In my comfortable bedroom somewhere in the stone heart of the Imperial Palace, I lay in bed and tried to nap but couldn’t. I felt anxious, strung out, and the disorienting symptoms of soroche, while reduced, were with me still. I found myself staring up hypnotically at a garish frieze that unfurled along the top of a wall. It depicted what I would later recognize as the Inca version of humanity’s birth. There was a wide, baby blue lake, Lake Titicaca, from whose ruffled waters the god of creation, Viracocha, was surging like a sea serpent, a yellow lightning bolt in his massive fist. The god had a square head, square features, a square body; he seemed intent on hurling the lightning bolt right at me: right at my nose. The more I stared at the frieze, the more tensed up I became.
When someone knocked on my door, I almost jumped into the painted lake.
Eventually, I opened the door.
Not knowing what to expect, I certainly didn’t expect anything like the vision that confronted me. My visitor was a lovely, long-haired girl, probably in her late teens. She was fragrant with exotic perfume. Wearing the traditional Inca garb, but with the addition of a see-through veil and a flowing cape that matched her modest anaku, she flashed her dark eyes straight at me and said in wonderful, halting English:
“I am Paccha. I am here for you.”
She nodded. “Atoc sent me.”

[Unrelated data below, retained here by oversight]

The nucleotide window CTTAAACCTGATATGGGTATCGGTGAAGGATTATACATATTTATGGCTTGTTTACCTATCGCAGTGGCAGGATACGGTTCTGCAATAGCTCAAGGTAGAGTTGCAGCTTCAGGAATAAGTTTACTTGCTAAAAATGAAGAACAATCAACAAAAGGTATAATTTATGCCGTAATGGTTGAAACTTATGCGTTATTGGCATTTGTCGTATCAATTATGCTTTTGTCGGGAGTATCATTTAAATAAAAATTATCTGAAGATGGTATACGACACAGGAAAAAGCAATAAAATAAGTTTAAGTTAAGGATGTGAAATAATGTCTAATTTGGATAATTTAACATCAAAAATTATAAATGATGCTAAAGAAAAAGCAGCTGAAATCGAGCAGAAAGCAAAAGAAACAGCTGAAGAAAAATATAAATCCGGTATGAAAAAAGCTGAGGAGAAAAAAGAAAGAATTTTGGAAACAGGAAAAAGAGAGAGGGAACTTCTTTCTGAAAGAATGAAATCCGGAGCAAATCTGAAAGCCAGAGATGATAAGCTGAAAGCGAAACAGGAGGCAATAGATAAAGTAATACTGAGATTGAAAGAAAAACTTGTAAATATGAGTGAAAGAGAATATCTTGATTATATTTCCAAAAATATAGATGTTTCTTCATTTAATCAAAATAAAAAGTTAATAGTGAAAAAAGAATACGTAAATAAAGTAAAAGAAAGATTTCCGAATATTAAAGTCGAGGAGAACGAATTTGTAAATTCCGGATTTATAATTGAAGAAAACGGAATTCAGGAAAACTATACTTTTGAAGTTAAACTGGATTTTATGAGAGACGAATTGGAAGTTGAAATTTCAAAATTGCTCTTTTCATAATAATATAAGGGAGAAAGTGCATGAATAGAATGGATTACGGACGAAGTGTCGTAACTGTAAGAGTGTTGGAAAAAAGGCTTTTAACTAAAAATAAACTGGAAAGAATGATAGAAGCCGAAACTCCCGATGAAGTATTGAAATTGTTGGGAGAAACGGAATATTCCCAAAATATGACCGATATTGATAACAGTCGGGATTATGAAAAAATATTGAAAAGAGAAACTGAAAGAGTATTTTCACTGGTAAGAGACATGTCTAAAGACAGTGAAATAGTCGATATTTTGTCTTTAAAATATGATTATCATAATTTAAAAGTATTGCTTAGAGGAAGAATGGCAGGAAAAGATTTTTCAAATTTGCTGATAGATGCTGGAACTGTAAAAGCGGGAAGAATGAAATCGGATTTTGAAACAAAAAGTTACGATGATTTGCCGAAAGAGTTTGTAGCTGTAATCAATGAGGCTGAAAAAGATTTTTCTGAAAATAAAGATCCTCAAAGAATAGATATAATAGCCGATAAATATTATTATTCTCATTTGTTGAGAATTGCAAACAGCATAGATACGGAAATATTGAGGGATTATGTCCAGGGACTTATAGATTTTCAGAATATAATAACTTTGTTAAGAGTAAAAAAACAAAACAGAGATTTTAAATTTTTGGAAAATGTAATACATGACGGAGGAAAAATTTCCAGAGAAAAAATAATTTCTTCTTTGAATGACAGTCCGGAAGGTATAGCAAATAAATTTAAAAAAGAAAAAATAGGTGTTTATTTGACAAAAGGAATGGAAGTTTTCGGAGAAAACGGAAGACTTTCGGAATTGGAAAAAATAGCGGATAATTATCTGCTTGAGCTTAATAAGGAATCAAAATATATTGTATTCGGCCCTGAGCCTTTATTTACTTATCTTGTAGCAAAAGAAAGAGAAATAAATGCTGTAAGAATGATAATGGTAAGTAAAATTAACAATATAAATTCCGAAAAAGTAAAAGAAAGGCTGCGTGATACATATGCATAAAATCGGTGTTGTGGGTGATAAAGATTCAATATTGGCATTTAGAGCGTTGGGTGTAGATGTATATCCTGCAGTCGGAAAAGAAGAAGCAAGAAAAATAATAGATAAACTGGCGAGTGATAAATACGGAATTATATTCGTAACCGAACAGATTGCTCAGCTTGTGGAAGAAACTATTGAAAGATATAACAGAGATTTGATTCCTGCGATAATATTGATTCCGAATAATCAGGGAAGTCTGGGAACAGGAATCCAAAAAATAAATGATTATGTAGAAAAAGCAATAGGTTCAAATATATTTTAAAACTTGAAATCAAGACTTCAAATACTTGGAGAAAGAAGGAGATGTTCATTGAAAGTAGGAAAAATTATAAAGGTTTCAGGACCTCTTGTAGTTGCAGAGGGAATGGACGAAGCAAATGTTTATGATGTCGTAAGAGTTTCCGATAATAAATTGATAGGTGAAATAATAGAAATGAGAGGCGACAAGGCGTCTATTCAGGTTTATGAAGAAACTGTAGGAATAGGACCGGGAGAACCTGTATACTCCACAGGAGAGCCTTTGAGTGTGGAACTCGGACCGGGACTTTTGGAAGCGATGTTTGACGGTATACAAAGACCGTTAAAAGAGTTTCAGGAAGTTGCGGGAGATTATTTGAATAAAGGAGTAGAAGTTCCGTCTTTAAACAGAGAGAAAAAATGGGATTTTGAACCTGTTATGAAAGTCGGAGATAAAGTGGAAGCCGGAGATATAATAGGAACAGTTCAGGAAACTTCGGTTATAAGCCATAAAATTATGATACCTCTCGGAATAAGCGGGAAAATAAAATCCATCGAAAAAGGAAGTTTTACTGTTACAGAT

“To . . . to be my bed partner?” I asked hopefully.
“Fat chance,” she said, and pushed by me into the room. She was carrying a medium-size, brown cardboard box that she plumped down on my bed. “To communicate with us, you
must first come to know us and understand us. I am here to help.”
I closed the door. “You’ve been sent to tutor me?” She nodded again. I could live with that.
“What’s in the box?”
She reached into it and pulled out some clothes. Inca clothes. “Go into the bathroom and try these on.”
“Aw, come on, I’m not gonna . . . If you think—”
“Atoc would be disappointed if you spurned his gift.”
I was forced to acknowledge that possibility. I took the duds into the bathroom and started putting them on.
“I hope the usuta fit,” she called from outside. “I got you a size ten.”
“Sandals. And the llautu’s got an adjustable strap, so that shouldn’t be a problem. The headdress.”
Restyled, I peered skeptically at my reflection in the full-length mirror. I decided I looked like a mummer in a San Francisco parade, but I felt surprisingly at ease.
I stepped back into the bedroom and Paccha studied me, spending undue time, I thought, on my knobby knees.
“What about the earrings?” she said.